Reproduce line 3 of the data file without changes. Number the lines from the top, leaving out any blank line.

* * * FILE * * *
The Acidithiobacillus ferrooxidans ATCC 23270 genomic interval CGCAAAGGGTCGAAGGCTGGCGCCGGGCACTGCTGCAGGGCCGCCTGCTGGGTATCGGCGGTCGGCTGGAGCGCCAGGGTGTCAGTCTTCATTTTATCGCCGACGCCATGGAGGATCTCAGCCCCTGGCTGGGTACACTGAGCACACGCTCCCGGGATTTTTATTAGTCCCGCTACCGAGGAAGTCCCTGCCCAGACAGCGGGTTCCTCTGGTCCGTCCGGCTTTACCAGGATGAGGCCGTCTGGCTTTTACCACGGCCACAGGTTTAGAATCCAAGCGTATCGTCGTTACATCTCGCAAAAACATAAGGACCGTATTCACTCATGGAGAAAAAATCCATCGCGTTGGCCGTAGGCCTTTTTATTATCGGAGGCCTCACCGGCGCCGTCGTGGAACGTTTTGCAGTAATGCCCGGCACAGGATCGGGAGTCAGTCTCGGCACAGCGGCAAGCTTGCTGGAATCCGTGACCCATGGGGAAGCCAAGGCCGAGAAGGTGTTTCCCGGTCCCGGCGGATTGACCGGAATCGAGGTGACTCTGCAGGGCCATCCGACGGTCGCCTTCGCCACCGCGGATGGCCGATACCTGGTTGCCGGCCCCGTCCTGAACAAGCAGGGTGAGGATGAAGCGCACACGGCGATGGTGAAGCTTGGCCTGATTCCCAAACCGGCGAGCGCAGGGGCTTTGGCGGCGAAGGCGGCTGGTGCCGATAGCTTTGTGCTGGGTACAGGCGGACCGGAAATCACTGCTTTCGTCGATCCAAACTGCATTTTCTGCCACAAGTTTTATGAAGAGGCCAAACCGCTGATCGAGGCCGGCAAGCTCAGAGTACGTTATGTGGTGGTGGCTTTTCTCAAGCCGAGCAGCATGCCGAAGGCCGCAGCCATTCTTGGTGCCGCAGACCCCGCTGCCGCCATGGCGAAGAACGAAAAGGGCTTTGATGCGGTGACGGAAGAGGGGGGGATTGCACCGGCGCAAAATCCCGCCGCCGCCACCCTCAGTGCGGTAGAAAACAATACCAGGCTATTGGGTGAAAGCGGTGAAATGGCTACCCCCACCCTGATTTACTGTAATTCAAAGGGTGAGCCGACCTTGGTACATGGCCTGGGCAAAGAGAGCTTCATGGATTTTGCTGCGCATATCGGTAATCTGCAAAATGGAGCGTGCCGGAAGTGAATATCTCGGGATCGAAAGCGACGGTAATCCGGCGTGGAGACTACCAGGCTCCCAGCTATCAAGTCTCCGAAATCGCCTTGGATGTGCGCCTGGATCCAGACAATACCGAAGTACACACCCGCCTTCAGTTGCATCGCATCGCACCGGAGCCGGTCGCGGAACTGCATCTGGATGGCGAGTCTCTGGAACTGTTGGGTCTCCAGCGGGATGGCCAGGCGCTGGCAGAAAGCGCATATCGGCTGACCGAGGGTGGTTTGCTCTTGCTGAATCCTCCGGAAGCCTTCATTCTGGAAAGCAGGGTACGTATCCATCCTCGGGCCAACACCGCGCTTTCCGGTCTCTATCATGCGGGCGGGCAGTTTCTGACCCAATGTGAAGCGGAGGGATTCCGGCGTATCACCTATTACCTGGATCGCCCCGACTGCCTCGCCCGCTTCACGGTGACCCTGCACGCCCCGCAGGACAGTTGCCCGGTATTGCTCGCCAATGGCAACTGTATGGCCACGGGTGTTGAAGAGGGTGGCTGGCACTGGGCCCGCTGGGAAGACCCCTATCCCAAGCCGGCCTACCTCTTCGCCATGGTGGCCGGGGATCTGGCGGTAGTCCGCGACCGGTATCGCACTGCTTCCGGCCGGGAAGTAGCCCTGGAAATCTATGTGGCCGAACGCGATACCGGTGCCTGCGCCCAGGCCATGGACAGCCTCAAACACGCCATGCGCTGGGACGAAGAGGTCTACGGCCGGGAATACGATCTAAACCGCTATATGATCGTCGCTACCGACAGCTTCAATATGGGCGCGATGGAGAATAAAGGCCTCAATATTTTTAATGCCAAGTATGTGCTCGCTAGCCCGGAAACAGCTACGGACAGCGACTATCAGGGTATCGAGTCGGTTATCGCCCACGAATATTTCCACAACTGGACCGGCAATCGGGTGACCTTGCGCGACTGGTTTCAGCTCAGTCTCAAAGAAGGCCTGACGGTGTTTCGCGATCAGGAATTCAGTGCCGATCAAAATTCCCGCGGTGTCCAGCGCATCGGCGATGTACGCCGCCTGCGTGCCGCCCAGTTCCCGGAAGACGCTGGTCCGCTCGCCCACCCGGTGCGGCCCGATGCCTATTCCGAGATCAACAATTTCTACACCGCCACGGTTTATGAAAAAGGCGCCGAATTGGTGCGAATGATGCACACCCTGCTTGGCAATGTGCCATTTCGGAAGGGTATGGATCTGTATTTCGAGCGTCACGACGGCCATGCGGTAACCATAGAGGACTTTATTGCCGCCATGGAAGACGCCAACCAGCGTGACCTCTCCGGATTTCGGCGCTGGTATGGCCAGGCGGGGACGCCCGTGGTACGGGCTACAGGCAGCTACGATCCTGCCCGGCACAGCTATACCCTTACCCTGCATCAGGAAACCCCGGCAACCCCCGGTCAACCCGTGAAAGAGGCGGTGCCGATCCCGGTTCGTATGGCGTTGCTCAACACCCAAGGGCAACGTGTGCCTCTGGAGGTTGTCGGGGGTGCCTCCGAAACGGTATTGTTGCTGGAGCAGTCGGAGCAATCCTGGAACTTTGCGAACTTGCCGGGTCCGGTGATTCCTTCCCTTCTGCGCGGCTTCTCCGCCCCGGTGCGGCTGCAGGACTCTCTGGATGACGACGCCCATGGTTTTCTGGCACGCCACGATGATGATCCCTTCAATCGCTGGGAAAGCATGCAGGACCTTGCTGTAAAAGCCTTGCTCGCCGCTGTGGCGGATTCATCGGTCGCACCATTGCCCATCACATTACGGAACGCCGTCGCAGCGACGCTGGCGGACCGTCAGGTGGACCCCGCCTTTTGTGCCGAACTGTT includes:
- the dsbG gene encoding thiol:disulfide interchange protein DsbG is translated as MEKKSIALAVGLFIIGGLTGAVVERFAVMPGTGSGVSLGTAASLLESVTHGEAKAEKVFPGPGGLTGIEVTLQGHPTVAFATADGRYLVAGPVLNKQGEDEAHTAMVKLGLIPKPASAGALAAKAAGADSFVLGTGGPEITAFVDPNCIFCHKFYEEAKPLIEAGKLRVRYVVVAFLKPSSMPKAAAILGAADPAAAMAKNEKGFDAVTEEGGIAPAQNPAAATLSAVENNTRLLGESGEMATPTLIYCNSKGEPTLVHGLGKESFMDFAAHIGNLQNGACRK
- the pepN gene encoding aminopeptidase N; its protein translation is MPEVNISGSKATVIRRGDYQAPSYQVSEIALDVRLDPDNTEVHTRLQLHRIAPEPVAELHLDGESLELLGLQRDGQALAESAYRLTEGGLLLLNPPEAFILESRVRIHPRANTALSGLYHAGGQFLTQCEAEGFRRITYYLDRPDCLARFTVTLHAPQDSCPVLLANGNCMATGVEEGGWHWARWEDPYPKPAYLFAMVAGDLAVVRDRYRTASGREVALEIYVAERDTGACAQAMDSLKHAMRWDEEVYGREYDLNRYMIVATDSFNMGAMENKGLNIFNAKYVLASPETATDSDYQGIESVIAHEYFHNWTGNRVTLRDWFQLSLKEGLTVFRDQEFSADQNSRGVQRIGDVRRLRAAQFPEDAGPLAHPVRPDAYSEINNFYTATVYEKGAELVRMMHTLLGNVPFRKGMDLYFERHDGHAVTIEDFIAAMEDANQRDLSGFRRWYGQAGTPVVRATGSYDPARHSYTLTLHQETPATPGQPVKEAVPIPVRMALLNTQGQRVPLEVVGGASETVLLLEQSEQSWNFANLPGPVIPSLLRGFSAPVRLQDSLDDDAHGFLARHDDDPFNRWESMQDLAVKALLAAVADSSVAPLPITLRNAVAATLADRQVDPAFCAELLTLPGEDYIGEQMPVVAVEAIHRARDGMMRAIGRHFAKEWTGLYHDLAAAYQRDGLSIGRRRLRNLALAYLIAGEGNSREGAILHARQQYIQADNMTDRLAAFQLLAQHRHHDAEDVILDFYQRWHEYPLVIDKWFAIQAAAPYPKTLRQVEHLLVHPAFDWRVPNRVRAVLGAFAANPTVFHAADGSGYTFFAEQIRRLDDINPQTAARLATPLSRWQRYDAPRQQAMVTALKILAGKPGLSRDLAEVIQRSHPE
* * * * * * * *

- the pepN gene encoding aminopeptidase N; its protein translation is MPEVNISGSKATVIRRGDYQAPSYQVSEIALDVRLDPDNTEVHTRLQLHRIAPEPVAELHLDGESLELLGLQRDGQALAESAYRLTEGGLLLLNPPEAFILESRVRIHPRANTALSGLYHAGGQFLTQCEAEGFRRITYYLDRPDCLARFTVTLHAPQDSCPVLLANGNCMATGVEEGGWHWARWEDPYPKPAYLFAMVAGDLAVVRDRYRTASGREVALEIYVAERDTGACAQAMDSLKHAMRWDEEVYGREYDLNRYMIVATDSFNMGAMENKGLNIFNAKYVLASPETATDSDYQGIESVIAHEYFHNWTGNRVTLRDWFQLSLKEGLTVFRDQEFSADQNSRGVQRIGDVRRLRAAQFPEDAGPLAHPVRPDAYSEINNFYTATVYEKGAELVRMMHTLLGNVPFRKGMDLYFERHDGHAVTIEDFIAAMEDANQRDLSGFRRWYGQAGTPVVRATGSYDPARHSYTLTLHQETPATPGQPVKEAVPIPVRMALLNTQGQRVPLEVVGGASETVLLLEQSEQSWNFANLPGPVIPSLLRGFSAPVRLQDSLDDDAHGFLARHDDDPFNRWESMQDLAVKALLAAVADSSVAPLPITLRNAVAATLADRQVDPAFCAELLTLPGEDYIGEQMPVVAVEAIHRARDGMMRAIGRHFAKEWTGLYHDLAAAYQRDGLSIGRRRLRNLALAYLIAGEGNSREGAILHARQQYIQADNMTDRLAAFQLLAQHRHHDAEDVILDFYQRWHEYPLVIDKWFAIQAAAPYPKTLRQVEHLLVHPAFDWRVPNRVRAVLGAFAANPTVFHAADGSGYTFFAEQIRRLDDINPQTAARLATPLSRWQRYDAPRQQAMVTALKILAGKPGLSRDLAEVIQRSHPE